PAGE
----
I'm not going to comment on the intricacies of the rules here, as will leave that to people with much greater brain capacity than I have, such as Jeff Greenwood and Simon Addison, who are both very highly qualified and intelligent people.

However I was reflecting that if this were another sport, such as say rugby, you wouldnt be able to go back a week later and change the score of a game because in retrospect the referee made a bad call. As frustrating as it must be the players accept that the decisions and result are determined within the timeline of the game, and sometimes there will be issues and mistakes. They accept that shit happens - it shouldnt, but it does, and so the game has to be played and result determined within a set period of time. The "game time" of an orienteering event surely must be the period the race is held plus the period that a protest can take place. Seems crazy that you can change the result some days or weeks later, which as Simon says means official results may not be able to be published for some long period of time.

Thats just my thoughts, which as I say are based on some musings rather than a deep analysis of the rules in this instance.

Was also entertained to read comment by DMJunior above slating progress of NZOF website. Ironic given said person was part of a select group of people invited to input to the design and scoping of the website earlier in the year, but for some reason never inputted at all - could be said his criticism is a little rich given his own lack of commitment to the cause, so to speak.

What IS great though is the very positive contribution a bunch of people have been putting into the new website, which is shaping up nicely, so stay tuned...:-)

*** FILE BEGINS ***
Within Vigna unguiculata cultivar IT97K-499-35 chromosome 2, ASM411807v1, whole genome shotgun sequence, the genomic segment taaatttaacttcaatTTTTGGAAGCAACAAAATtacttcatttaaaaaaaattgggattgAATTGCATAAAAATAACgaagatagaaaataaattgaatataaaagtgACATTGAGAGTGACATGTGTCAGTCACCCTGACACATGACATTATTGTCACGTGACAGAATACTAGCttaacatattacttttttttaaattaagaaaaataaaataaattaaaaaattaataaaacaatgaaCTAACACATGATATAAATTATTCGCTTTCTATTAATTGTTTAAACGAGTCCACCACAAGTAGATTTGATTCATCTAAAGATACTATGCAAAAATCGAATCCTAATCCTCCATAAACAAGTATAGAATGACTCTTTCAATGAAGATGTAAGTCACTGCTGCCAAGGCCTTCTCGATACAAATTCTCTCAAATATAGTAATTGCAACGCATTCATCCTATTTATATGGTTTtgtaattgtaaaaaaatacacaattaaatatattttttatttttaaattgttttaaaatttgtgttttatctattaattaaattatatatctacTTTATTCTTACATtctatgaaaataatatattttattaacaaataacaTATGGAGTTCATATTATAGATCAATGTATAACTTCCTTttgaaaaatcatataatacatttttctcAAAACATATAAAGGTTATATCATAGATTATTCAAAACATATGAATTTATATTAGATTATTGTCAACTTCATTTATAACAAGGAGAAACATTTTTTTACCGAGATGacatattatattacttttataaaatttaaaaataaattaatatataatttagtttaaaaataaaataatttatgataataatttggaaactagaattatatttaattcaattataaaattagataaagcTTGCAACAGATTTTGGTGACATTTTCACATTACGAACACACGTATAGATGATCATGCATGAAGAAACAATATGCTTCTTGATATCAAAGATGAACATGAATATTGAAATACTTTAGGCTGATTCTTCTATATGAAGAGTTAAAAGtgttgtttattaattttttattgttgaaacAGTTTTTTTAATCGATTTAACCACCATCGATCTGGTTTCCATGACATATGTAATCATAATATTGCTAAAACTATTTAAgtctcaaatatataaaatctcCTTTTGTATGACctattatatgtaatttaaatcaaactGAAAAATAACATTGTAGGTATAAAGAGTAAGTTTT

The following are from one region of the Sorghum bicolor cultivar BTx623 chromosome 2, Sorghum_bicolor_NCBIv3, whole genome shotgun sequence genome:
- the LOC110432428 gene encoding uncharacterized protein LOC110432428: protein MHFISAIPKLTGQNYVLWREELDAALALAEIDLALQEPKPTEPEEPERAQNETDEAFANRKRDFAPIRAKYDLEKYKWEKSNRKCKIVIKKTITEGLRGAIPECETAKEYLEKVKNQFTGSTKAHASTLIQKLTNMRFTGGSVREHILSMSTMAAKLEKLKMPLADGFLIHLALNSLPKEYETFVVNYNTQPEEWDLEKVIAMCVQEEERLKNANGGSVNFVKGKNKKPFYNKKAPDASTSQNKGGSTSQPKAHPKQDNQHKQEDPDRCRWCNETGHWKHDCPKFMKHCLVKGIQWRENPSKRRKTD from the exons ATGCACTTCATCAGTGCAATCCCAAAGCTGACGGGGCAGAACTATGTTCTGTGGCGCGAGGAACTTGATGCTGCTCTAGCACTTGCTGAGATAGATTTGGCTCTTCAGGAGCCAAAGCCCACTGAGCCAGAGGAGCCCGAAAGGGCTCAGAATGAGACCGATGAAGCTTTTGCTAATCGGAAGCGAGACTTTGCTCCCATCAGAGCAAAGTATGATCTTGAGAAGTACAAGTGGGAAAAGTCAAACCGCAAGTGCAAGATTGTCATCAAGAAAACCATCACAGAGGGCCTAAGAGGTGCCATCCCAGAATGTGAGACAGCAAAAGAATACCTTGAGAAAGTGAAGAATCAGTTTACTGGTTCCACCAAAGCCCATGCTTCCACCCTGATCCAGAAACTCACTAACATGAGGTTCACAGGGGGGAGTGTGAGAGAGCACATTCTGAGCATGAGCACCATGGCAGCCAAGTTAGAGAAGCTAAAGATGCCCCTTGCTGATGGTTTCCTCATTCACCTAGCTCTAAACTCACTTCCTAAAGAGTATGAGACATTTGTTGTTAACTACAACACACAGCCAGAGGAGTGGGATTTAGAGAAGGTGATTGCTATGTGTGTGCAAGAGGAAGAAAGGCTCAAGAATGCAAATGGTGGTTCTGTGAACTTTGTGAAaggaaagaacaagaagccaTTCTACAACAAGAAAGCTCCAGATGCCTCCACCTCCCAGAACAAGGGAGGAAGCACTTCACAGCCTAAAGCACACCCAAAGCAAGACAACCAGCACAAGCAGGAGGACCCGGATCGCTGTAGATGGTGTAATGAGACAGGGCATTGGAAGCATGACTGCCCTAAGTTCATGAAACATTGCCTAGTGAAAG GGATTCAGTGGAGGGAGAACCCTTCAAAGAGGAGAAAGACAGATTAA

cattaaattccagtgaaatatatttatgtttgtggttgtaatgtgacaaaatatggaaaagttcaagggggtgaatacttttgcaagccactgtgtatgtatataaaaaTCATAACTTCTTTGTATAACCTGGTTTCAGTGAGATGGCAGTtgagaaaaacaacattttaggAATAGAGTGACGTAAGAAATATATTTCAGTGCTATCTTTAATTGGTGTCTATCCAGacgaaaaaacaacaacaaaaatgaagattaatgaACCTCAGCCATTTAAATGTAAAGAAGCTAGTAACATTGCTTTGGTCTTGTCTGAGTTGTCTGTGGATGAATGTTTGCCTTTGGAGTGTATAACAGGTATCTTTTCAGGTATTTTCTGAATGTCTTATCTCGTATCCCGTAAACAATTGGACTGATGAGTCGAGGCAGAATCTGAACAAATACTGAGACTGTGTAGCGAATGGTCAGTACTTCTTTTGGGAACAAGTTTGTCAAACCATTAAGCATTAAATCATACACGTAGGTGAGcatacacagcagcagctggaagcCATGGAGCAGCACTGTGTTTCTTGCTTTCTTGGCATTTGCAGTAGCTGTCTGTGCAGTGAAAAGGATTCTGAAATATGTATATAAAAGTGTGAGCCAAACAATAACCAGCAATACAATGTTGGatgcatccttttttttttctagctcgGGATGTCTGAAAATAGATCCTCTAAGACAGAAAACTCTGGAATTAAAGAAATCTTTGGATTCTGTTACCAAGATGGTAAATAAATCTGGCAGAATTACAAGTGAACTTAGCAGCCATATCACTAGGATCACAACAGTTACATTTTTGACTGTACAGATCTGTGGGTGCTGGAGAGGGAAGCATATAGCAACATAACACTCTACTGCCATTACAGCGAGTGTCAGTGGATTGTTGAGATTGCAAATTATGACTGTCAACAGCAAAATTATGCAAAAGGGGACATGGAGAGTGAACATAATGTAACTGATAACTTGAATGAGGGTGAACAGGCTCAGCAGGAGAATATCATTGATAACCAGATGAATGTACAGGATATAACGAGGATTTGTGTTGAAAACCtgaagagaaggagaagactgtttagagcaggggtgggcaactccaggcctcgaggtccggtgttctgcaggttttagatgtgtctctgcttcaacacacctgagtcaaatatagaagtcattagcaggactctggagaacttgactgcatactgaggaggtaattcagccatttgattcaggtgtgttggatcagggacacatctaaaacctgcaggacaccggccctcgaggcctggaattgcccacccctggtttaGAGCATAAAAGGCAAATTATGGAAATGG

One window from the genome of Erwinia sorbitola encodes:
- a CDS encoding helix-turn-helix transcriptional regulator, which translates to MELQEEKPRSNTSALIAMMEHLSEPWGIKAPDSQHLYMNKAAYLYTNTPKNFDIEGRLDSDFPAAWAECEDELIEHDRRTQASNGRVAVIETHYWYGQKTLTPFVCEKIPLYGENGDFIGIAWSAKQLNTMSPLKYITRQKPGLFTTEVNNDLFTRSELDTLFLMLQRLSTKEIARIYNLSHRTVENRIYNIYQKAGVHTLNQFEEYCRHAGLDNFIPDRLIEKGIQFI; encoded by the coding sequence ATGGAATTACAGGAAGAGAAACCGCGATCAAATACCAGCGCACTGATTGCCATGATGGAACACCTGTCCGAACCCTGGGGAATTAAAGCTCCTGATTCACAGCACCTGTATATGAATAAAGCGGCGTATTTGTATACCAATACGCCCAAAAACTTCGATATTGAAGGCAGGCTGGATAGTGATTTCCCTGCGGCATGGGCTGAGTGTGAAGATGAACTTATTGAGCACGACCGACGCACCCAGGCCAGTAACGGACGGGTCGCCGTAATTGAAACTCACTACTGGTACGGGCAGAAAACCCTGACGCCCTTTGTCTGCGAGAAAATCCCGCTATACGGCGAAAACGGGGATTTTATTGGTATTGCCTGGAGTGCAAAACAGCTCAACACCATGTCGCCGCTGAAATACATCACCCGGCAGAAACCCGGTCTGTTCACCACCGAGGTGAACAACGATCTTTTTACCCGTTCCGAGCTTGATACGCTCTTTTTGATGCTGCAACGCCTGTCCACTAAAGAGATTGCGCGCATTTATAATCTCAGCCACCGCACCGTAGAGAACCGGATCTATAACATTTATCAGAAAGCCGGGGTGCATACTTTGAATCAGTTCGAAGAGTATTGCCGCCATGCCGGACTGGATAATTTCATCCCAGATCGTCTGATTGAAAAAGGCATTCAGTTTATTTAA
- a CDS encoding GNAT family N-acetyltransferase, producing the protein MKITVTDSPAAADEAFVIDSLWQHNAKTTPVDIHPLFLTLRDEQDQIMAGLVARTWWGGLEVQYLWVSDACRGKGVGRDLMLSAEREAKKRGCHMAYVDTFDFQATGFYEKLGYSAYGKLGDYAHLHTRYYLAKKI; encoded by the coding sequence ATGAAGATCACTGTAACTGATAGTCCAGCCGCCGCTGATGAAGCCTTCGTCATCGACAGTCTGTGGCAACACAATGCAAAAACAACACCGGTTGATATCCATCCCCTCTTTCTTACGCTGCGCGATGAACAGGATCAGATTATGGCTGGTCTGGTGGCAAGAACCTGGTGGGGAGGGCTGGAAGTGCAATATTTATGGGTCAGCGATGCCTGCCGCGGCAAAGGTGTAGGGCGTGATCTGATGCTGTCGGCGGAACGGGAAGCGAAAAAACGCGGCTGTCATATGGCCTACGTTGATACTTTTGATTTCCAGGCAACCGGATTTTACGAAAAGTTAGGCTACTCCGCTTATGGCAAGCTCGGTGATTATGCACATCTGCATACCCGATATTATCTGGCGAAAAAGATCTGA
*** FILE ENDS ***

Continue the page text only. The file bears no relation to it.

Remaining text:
This message was edited by pete s on 24 October 2013, 11:34 PM

Show Profile  rossmaxmo Posted: 24 October 2013, 10:59 PM  
I am not an A grade controller, but I've participated in a few events that have been invalidated. I think that although it seems harsh, if the course is significantly unfair (as with Auckland Champs) that it should be invalidated, rather than find a compromise. I don't think the competitors need to be put on the spot or questioned, or that the control should even be moved mid-race for that matter. It's annoying, but s*%t happens and the decision should then be straight forward. Results taken from the control before are not fair either - many runners tend to fade in the end of the course and don't deserve to win a sub-competition because of the 'luck' of a control being in the wrong place. IOF rules seem to have it covered (in this matter).

Damn it DMjunior! Now the major culprit emerges! You should have chosen the color scheme for the NZOF website back when you were being strung along, then we'd all have the new one to complain about already - shame on you!

Show Profile  DMjunior Posted: 25 October 2013, 2:16 PM  
Yes it is true that I was added to a group at the start of the year regarding this website but due to endless frustrating dealings with NZOF I couldn't see the point in continuing to try and rake water uphill so decided to focus my energy on actually doing something to help orienteering in my region in various ways. I do not want to get into a shit flinging competition here but I do have real frustrations with how my work has been treated by NZOF. Once again this is probably something to discuss with Simon.
But I do stand by the opinion that a new website should not have taken anywhere near as long as it has.